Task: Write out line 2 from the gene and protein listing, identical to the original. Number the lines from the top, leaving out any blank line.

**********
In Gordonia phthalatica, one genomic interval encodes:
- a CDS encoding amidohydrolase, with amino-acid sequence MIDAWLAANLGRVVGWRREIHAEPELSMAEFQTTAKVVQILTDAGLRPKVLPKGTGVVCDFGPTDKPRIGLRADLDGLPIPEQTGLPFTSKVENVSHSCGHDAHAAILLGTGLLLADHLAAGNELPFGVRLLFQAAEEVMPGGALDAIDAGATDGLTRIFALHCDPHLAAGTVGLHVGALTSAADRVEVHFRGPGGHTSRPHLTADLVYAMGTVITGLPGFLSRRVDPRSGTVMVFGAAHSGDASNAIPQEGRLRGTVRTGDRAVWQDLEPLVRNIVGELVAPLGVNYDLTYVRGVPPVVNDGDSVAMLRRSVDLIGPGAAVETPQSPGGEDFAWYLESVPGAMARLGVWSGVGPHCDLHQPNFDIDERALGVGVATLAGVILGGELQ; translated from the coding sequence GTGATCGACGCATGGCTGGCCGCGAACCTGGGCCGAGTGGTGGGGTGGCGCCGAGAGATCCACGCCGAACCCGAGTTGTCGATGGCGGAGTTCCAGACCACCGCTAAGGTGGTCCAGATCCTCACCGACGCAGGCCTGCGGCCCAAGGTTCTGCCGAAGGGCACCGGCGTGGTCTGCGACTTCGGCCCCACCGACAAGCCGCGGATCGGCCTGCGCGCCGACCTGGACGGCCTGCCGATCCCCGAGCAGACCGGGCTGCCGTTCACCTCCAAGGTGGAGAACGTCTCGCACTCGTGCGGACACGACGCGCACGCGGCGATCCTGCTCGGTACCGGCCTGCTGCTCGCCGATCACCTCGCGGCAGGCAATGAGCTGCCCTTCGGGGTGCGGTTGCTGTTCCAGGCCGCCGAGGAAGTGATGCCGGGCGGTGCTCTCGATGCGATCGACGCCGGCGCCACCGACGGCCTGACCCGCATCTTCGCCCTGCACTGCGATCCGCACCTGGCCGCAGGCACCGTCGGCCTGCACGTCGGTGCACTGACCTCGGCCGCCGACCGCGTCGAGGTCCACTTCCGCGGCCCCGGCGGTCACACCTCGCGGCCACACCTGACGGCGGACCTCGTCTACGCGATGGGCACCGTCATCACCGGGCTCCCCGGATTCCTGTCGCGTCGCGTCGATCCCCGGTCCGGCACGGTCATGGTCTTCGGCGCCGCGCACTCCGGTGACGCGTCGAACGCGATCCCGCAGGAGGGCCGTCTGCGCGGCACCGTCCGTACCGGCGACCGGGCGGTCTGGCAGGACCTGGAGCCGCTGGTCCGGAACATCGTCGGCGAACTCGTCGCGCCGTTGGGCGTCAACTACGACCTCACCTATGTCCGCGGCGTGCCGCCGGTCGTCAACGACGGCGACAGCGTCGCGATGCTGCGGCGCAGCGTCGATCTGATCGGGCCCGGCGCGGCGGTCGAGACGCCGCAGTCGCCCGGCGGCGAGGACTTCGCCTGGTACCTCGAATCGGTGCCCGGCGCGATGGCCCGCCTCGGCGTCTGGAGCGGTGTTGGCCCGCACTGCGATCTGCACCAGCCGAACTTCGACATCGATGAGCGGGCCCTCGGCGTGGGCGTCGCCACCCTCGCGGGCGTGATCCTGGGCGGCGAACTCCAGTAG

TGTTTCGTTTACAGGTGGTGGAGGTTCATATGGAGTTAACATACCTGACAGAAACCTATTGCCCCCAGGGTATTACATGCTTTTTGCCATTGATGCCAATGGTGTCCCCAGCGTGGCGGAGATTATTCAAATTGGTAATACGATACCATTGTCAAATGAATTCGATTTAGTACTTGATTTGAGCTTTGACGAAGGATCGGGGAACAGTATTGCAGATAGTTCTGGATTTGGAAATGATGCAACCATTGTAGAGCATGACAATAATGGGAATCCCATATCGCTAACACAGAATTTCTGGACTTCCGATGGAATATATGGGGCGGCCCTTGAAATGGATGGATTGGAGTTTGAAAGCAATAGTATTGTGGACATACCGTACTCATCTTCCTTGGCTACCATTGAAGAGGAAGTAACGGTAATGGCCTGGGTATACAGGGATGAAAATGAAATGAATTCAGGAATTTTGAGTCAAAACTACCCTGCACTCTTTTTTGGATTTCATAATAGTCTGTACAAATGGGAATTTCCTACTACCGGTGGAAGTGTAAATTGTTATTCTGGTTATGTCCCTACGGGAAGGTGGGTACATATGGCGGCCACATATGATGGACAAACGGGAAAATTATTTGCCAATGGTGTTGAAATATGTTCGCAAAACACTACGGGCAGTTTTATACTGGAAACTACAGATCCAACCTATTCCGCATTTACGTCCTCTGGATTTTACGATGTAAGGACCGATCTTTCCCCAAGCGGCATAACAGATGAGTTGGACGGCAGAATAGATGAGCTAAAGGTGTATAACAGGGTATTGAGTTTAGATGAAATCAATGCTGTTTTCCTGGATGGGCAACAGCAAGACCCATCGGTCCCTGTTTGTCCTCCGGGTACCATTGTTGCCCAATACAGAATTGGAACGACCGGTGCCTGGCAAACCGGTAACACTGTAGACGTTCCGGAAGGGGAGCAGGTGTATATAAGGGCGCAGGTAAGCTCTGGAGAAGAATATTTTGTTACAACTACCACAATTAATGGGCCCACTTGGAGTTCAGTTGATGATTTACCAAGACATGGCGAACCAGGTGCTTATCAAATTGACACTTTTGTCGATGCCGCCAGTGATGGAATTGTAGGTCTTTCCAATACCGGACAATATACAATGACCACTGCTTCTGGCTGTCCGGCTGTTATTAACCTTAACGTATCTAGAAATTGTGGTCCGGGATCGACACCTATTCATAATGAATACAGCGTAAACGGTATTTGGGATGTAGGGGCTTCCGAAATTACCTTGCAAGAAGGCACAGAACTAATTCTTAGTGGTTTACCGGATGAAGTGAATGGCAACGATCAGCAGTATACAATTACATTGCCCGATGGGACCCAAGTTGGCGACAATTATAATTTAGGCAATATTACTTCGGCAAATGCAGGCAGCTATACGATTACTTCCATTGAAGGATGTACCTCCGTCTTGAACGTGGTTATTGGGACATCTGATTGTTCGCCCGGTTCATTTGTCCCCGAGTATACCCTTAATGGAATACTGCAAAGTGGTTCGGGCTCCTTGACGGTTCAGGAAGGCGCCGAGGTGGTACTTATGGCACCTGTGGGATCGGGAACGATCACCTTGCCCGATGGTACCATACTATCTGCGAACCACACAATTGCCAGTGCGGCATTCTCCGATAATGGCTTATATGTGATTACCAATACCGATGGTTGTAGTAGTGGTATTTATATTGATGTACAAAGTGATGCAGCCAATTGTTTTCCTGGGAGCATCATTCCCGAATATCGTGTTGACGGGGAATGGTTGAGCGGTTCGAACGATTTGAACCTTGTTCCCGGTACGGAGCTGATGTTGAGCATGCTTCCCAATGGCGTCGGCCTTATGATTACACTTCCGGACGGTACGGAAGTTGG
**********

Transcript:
- a CDS encoding amidohydrolase, with amino-acid sequence MIDAWLAANLGRVVGWRREIHAEPELSMAEFQTTAKVVQILTDAGLRPKVLPKGTGVVCDFGPTDKPRIGLRADLDGLPIPEQTGLPFTSKVENVSHSCGHDAHAAILLGTGLLLADHLAAGNELPFGVRLLFQAAEEVMPGGALDAIDAGATDGLTRIFALHCDPHLAAGTVGLHVGALTSAADRVEVHFRGPGGHTSRPHLTADLVYAMGTVITGLPGFLSRRVDPRSGTVMVFGAAHSGDASNAIPQEGRLRGTVRTGDRAVWQDLEPLVRNIVGELVAPLGVNYDLTYVRGVPPVVNDGDSVAMLRRSVDLIGPGAAVETPQSPGGEDFAWYLESVPGAMARLGVWSGVGPHCDLHQPNFDIDERALGVGVATLAGVILGGELQ; translated from the coding sequence GTGATCGACGCATGGCTGGCCGCGAACCTGGGCCGAGTGGTGGGGTGGCGCCGAGAGATCCACGCCGAACCCGAGTTGTCGATGGCGGAGTTCCAGACCACCGCTAAGGTGGTCCAGATCCTCACCGACGCAGGCCTGCGGCCCAAGGTTCTGCCGAAGGGCACCGGCGTGGTCTGCGACTTCGGCCCCACCGACAAGCCGCGGATCGGCCTGCGCGCCGACCTGGACGGCCTGCCGATCCCCGAGCAGACCGGGCTGCCGTTCACCTCCAAGGTGGAGAACGTCTCGCACTCGTGCGGACACGACGCGCACGCGGCGATCCTGCTCGGTACCGGCCTGCTGCTCGCCGATCACCTCGCGGCAGGCAATGAGCTGCCCTTCGGGGTGCGGTTGCTGTTCCAGGCCGCCGAGGAAGTGATGCCGGGCGGTGCTCTCGATGCGATCGACGCCGGCGCCACCGACGGCCTGACCCGCATCTTCGCCCTGCACTGCGATCCGCACCTGGCCGCAGGCACCGTCGGCCTGCACGTCGGTGCACTGACCTCGGCCGCCGACCGCGTCGAGGTCCACTTCCGCGGCCCCGGCGGTCACACCTCGCGGCCACACCTGACGGCGGACCTCGTCTACGCGATGGGCACCGTCATCACCGGGCTCCCCGGATTCCTGTCGCGTCGCGTCGATCCCCGGTCCGGCACGGTCATGGTCTTCGGCGCCGCGCACTCCGGTGACGCGTCGAACGCGATCCCGCAGGAGGGCCGTCTGCGCGGCACCGTCCGTACCGGCGACCGGGCGGTCTGGCAGGACCTGGAGCCGCTGGTCCGGAACATCGTCGGCGAACTCGTCGCGCCGTTGGGCGTCAACTACGACCTCACCTATGTCCGCGGCGTGCCGCCGGTCGTCAACGACGGCGACAGCGTCGCGATGCTGCGGCGCAGCGTCGATCTGATCGGGCCCGGCGCGGCGGTCGAGACGCCGCAGTCGCCCGGCGGCGAGGACTTCGCCTGGTACCTCGAATCGGTGCCCGGCGCGATGGCCCGCCTCGGCGTCTGGAGCGGTGTTGGCCCGCACTGCGATCTGCACCAGCCGAACTTCGACATCGATGAGCGGGCCCTCGGCGTGGGCGTCGCCACCCTCGCGGGCGTGATCCTGGGCGGCGAACTCCAGTAG